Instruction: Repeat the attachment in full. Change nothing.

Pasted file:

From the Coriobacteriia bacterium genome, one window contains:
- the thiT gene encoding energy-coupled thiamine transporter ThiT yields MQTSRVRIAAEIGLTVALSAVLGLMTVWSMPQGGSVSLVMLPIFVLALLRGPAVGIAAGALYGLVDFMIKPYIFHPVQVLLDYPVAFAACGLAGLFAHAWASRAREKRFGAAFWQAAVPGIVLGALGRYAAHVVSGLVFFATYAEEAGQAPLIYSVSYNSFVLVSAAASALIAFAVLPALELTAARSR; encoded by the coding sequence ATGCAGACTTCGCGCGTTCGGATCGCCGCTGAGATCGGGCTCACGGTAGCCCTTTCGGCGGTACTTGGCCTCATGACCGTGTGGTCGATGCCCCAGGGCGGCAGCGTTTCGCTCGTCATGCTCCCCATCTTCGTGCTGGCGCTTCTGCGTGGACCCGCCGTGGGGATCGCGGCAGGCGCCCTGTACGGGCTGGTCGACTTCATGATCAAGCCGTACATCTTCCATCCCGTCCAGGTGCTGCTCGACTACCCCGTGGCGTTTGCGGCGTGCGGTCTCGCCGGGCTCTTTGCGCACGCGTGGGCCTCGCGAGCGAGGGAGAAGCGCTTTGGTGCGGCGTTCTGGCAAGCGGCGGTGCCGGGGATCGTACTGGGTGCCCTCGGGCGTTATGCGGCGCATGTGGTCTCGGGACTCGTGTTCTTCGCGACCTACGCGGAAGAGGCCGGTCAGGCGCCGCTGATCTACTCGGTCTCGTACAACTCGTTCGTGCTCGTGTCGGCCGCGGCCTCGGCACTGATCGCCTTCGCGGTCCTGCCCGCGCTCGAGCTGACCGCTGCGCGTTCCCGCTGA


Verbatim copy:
From the Coriobacteriia bacterium genome, one window contains:
- the thiT gene encoding energy-coupled thiamine transporter ThiT yields MQTSRVRIAAEIGLTVALSAVLGLMTVWSMPQGGSVSLVMLPIFVLALLRGPAVGIAAGALYGLVDFMIKPYIFHPVQVLLDYPVAFAACGLAGLFAHAWASRAREKRFGAAFWQAAVPGIVLGALGRYAAHVVSGLVFFATYAEEAGQAPLIYSVSYNSFVLVSAAASALIAFAVLPALELTAARSR; encoded by the coding sequence ATGCAGACTTCGCGCGTTCGGATCGCCGCTGAGATCGGGCTCACGGTAGCCCTTTCGGCGGTACTTGGCCTCATGACCGTGTGGTCGATGCCCCAGGGCGGCAGCGTTTCGCTCGTCATGCTCCCCATCTTCGTGCTGGCGCTTCTGCGTGGACCCGCCGTGGGGATCGCGGCAGGCGCCCTGTACGGGCTGGTCGACTTCATGATCAAGCCGTACATCTTCCATCCCGTCCAGGTGCTGCTCGACTACCCCGTGGCGTTTGCGGCGTGCGGTCTCGCCGGGCTCTTTGCGCACGCGTGGGCCTCGCGAGCGAGGGAGAAGCGCTTTGGTGCGGCGTTCTGGCAAGCGGCGGTGCCGGGGATCGTACTGGGTGCCCTCGGGCGTTATGCGGCGCATGTGGTCTCGGGACTCGTGTTCTTCGCGACCTACGCGGAAGAGGCCGGTCAGGCGCCGCTGATCTACTCGGTCTCGTACAACTCGTTCGTGCTCGTGTCGGCCGCGGCCTCGGCACTGATCGCCTTCGCGGTCCTGCCCGCGCTCGAGCTGACCGCTGCGCGTTCCCGCTGA